The LS28 arrived exceptionally packaged in an oversized box. The company was even kind enough to include a full-sized Stanley screwdriver for removal of the cover of the LS28, which you need to do in order to install the tubes. I inserted the four separately packaged, clearly labeled tubes, which ARC had already burned-in, tested, and electrically matched at the factory for maximum reliability and performance. The inclusion of the screwdriver was an expert touch that reminded me that, when you buy high-end, the tiniest details count. It would have been easy for me to grab a Phillips-head screwdriver out of my toolbox, but ARC likely did not want to interrupt my first impression of the LS28 with such a distraction. The unit also arrived with a Quality Assurance Certificate, initialed in 13 places to verify the entire manufacturing process--everything from assembly to final listening tests were notated.
The LS28 is available in a black or natural finish (mine was in the natural finish), weighs 15.9 pounds, and measures 19 inches wide by 6.5 inches high by 13.7 inches deep. A legacy design of ARC that’s included on the LS28 are the handles on the front, which extend the total depth by another 1.6 inches. The front panel contains two large knobs for Input Select and Volume, plus six buttons for Power, Menu, Enter, Mono/Stereo, Phase, and Mute. A large fluorescent green display located in the center of the faceplate is sharp and easy to read, even from a distance.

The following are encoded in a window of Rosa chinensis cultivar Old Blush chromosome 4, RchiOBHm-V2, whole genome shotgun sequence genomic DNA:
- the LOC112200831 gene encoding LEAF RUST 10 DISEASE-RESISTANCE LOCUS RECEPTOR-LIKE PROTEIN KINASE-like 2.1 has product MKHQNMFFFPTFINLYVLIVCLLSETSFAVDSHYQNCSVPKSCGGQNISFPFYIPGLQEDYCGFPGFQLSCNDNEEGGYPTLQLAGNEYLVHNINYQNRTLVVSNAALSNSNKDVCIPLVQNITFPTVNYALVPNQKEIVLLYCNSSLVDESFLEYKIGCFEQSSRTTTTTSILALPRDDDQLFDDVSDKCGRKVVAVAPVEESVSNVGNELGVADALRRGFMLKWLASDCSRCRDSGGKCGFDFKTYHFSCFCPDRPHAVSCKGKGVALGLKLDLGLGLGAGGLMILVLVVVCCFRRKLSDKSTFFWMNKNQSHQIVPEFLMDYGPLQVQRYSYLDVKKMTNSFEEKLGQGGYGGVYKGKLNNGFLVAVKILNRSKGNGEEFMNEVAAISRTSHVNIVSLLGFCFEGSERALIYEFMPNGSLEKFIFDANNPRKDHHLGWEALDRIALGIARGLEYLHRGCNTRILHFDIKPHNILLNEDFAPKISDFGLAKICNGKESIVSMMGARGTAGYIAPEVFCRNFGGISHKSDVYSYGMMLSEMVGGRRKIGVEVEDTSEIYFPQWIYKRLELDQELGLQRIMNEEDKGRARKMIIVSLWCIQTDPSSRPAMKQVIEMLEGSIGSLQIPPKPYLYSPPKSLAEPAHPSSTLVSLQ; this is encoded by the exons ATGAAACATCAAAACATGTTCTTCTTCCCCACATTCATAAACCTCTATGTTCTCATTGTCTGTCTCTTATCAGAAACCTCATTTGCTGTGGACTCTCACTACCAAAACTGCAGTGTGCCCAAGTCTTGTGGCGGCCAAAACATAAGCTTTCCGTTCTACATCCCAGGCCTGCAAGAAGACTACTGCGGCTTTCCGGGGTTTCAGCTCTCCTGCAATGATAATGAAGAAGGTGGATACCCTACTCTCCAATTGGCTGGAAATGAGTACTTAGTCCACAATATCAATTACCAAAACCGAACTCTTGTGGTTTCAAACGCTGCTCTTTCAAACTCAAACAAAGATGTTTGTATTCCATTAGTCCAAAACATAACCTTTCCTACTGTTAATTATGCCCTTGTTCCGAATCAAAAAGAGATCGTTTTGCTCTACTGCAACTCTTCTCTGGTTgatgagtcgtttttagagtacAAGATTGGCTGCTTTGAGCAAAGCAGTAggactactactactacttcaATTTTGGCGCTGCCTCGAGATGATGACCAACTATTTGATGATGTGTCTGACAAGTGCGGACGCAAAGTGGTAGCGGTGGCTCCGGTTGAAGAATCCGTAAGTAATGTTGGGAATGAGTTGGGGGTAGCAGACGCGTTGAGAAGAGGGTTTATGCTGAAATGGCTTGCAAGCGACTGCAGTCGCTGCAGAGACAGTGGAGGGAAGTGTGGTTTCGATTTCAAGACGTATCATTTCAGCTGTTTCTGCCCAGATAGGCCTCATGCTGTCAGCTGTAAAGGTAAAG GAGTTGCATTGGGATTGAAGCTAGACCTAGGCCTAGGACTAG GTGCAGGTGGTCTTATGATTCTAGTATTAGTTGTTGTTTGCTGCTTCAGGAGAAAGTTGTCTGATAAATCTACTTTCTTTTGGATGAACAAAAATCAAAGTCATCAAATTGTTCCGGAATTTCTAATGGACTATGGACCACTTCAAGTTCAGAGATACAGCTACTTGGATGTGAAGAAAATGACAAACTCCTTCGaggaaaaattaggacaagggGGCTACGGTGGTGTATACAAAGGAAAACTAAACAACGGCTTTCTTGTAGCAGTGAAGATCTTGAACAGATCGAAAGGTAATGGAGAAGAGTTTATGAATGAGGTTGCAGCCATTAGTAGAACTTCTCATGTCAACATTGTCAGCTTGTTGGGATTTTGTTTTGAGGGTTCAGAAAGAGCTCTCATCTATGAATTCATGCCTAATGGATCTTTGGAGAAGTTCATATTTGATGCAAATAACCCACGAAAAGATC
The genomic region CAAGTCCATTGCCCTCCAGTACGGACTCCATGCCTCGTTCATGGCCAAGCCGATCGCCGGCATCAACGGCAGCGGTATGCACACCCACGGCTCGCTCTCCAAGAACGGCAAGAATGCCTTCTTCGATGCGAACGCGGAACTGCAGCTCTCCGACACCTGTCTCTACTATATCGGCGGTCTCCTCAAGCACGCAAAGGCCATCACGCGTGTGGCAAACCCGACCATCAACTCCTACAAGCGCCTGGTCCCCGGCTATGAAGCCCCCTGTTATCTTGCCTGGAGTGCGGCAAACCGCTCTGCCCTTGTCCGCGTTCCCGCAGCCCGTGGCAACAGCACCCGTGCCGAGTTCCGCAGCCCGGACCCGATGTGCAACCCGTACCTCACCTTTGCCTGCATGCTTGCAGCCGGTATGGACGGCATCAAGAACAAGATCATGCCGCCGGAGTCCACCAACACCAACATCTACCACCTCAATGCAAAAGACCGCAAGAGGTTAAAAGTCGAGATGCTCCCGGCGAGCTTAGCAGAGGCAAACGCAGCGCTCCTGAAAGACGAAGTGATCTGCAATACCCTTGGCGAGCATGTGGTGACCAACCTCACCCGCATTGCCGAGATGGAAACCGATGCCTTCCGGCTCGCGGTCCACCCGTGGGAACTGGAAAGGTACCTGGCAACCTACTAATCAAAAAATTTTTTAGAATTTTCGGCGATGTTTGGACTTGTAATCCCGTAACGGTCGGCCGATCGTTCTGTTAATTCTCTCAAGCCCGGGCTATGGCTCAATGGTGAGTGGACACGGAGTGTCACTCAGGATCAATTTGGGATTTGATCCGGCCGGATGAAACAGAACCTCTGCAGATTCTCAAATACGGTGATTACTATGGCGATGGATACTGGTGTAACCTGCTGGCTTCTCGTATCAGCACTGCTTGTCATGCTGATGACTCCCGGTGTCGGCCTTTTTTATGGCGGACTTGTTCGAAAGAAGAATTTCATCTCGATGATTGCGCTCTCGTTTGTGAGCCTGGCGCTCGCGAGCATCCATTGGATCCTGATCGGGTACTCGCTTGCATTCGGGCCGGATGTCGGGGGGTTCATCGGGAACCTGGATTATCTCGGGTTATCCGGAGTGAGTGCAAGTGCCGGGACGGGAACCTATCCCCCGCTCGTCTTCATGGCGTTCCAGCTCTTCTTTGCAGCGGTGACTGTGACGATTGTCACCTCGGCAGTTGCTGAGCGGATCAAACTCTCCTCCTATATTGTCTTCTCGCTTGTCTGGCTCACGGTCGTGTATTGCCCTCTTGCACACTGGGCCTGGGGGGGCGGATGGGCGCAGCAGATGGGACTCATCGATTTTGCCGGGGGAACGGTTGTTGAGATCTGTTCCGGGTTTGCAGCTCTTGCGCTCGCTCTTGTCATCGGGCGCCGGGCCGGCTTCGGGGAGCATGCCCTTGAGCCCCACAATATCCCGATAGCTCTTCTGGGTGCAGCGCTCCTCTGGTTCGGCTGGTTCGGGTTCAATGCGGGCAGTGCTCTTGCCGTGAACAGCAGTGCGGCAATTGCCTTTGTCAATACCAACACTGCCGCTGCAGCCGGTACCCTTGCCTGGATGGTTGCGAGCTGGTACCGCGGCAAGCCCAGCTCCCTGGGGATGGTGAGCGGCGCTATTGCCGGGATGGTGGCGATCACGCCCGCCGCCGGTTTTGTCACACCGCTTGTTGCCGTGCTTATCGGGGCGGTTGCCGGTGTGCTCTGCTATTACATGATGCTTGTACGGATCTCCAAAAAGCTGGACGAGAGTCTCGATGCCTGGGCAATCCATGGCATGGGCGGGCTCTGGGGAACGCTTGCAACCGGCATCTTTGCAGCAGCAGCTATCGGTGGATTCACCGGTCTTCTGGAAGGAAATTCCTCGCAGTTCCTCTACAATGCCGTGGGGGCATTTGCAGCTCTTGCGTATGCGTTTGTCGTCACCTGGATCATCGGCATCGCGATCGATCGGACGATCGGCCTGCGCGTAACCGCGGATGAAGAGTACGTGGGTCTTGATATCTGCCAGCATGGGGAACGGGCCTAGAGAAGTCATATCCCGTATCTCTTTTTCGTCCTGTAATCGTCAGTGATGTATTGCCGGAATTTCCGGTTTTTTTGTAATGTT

Around back, you’ll find four pairs each of balanced and RCA analog inputs, as well as three pairs of both balanced and RCA outputs (two main, one record). It also contains an RS-232 connector for added convenience. The metal IR remote is heavy, well balanced, and includes all the essentials to keep you in your listening chair for hours of maximum enjoyment.
Hooking up the LS28 was simple. I used Wireworld Eclipse 7 cables throughout, running balanced interconnects from a Mytek Brooklyn DAC (link required when published) to the LS28 and RCA interconnects from the LS28 to a First Watt SIT-2 Class A amplifier. Since I run only digital sources, the DAC served as my input switcher, which requires that only a single balanced input be run to the LS28. I used a Wireworld Eclipse 7 power cable in place of the stock cable.